Fiddle-dee-dee-Review: Gone With the Wind

Gone With the Wind easily and instantly became one of my favourite books upon reading it. I enjoyed the style, the themes, the writing, the characters and the symbolism. The romantic realism depicted in the book makes me classify this as an Objectivist literature.

Katie Scarlett O’Hara– The heroine of the novel, a Southern belle not conforming to the stereotype. She grew up as a spoiled child, conforming to the Southern aristocracy in order to fit in. She secretly enjoyed the unconventional, which were to be a vixen and a flirt. She was madly and secretly in love with Ashley Wilkes, a neighbouring dandy, but Ashley was engaged to Melanie Hamilton, which led Scarlett into a scheme of marrying Melanie’s brother Charles Hamilton. When the war broke out, Charles enlisted and died as Scarlett carried his child Wade Hamilton. The war soon worsen as Scarlett did her best to survive, mostly with the help of Captain Rhett Butler. Ravaged by the war, Scarlett returned from Atlanta to Tara, where the Union Soldiers have destroyed everything. From this moment, her character changed from a spoiled child oblivious to the reality into a hardened woman who would do anything to protect herself and her family. She ate rotten food, picked cottons, shot and killed a Yankee soldier and stood up against the Sherman army as well as the carpetbaggers to protect Tara. Eventually she schemed and broke a betroth of Frank Kennedy and her own sister in order to secure money to save Tara. Her desire to secure material wealth made her go to extreme lengths, including getting into lumber business, running the business as a pregnant woman, befriending the hated Yankees, using convict labour and almost getting herself killed while on business runs. This resulted in the eventual death of Frank who lynched the criminals. She then married Rhett and had his children but never loved him because he promised her wealth. It was until she finally realised that her infatuation for Ashley was simply her false ideal, that she came to understand she has been in love with Rhett for quite some time, but Rhett was no longer in love with her.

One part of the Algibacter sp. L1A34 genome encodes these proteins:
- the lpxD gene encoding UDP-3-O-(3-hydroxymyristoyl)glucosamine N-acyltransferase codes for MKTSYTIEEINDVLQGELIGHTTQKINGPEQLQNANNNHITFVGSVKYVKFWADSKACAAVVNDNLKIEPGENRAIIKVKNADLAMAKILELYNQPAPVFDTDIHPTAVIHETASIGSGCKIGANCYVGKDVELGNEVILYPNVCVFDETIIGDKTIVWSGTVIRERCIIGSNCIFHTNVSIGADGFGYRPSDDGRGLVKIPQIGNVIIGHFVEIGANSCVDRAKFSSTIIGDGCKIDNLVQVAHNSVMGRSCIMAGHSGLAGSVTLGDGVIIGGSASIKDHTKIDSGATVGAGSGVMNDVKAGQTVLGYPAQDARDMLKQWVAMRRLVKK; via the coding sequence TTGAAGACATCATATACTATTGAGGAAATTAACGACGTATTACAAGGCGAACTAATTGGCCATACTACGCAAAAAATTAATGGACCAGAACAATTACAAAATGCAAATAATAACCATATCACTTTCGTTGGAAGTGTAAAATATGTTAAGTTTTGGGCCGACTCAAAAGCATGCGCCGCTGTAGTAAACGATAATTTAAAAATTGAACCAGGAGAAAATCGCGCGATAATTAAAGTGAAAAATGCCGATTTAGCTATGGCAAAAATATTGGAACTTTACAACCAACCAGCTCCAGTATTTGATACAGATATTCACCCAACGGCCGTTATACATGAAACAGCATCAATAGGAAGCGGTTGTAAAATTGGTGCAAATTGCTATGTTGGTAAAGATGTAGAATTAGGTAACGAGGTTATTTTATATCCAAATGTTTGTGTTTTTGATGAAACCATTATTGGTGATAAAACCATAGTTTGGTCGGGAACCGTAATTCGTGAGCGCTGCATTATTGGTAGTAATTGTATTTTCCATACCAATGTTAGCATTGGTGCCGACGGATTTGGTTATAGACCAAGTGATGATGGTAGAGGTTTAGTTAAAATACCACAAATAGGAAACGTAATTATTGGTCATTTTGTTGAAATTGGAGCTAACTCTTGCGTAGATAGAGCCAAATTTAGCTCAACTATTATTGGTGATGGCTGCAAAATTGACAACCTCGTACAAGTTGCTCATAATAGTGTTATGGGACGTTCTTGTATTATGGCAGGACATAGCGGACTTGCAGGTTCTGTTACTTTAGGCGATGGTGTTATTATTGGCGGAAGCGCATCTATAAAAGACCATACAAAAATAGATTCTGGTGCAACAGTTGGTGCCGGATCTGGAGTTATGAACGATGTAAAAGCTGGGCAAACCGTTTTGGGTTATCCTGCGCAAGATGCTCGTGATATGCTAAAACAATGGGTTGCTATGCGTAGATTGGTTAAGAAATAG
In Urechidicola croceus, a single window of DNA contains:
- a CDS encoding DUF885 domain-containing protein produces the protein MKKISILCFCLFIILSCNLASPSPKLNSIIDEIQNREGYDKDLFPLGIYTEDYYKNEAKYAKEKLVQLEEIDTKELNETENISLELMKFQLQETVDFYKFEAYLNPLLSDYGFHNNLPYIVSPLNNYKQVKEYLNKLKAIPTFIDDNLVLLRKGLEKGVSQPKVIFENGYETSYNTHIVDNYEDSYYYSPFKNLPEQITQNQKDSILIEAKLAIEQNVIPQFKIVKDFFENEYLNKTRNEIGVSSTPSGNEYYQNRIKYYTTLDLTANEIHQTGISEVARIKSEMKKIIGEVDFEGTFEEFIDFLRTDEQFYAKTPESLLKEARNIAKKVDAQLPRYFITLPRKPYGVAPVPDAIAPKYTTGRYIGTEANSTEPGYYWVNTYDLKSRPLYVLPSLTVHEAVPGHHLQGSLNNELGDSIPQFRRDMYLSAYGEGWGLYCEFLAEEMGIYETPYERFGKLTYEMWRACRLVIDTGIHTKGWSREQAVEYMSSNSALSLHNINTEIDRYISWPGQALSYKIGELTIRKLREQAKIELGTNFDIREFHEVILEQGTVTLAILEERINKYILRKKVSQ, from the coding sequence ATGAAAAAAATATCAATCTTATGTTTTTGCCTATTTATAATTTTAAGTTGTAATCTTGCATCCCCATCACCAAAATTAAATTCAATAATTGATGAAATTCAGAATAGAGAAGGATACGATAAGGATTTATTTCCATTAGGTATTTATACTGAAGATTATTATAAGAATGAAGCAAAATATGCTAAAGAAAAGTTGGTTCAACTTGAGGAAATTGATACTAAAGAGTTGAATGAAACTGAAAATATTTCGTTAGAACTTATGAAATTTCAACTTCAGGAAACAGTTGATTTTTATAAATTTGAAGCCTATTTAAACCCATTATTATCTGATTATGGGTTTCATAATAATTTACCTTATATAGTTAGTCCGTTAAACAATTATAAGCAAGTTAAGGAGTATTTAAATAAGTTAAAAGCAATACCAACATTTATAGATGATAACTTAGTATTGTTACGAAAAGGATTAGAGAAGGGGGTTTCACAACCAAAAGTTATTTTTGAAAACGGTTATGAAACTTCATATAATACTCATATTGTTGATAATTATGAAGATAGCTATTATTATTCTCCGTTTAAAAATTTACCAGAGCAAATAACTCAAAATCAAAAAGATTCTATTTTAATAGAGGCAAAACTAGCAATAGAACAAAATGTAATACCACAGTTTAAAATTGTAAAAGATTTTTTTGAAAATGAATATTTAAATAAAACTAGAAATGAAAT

Scarlett was prone to anger, manipulative, smart and rebellious. She was truly a selfish woman in the Objectivist sense. She lived and focused on the future while other Dixies struggled in the new world, she saw the world as it is and tried to make the most out of it. She was the new woman, a true feminist. Everyone depended on her and she was carrying the load of 3 men on her shoulder. She symbolized survival and the will to live one’s own life. She struggled to balance between his Irish temper and productivity from her father’s side and the tradition and delicacy from her mother’s side. In the end, she grew to be a woman with nothing to fear but her own happiness.

Captain Rhett Butler– A blockader, speculator and Scarlett’s love interest. Grew up in a well off family from Charleston, but a renegade at heart. He was disowned and penniless, he made the fortune himself. Despite being shunned by the Southern society for his behaviours, he was charming and generous to those he loved. Throughout the novel, Rhett was as unpredictable as Scarlett, they were a match made in heaven, but Scarlett was in love with Ashley and Rhett knew it. It did not stop Rhett from pursuing Scarlett and finally getting her at the end. Rhett was the only person Scarlett could confide to and he was always encouraging Scarlett to rebel against the customs. Rhett is like the Aristotle to Scarlett, who showed her that life could be really fun and exciting, it isn’t always about suffering. His optimism and character made him the hero of the novel, the man who could be and is.